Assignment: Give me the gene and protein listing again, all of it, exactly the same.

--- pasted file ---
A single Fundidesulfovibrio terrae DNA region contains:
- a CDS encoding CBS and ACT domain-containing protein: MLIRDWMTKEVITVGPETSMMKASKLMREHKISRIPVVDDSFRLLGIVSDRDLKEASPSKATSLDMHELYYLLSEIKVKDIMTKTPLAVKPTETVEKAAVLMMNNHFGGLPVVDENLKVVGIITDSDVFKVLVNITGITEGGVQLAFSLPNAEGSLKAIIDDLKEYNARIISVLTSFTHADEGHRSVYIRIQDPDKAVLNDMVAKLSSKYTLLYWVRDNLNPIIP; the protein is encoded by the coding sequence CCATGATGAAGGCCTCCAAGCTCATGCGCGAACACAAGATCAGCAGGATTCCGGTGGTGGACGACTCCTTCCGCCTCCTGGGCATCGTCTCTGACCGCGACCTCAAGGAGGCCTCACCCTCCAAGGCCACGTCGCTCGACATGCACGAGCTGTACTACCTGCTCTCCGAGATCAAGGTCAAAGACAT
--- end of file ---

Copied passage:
A single Fundidesulfovibrio terrae DNA region contains:
- a CDS encoding CBS and ACT domain-containing protein: MLIRDWMTKEVITVGPETSMMKASKLMREHKISRIPVVDDSFRLLGIVSDRDLKEASPSKATSLDMHELYYLLSEIKVKDIMTKTPLAVKPTETVEKAAVLMMNNHFGGLPVVDENLKVVGIITDSDVFKVLVNITGITEGGVQLAFSLPNAEGSLKAIIDDLKEYNARIISVLTSFTHADEGHRSVYIRIQDPDKAVLNDMVAKLSSKYTLLYWVRDNLNPIIP; the protein is encoded by the coding sequence CCATGATGAAGGCCTCCAAGCTCATGCGCGAACACAAGATCAGCAGGATTCCGGTGGTGGACGACTCCTTCCGCCTCCTGGGCATCGTCTCTGACCGCGACCTCAAGGAGGCCTCACCCTCCAAGGCCACGTCGCTCGACATGCACGAGCTGTACTACCTGCTCTCCGAGATCAAGGTCAAAGACAT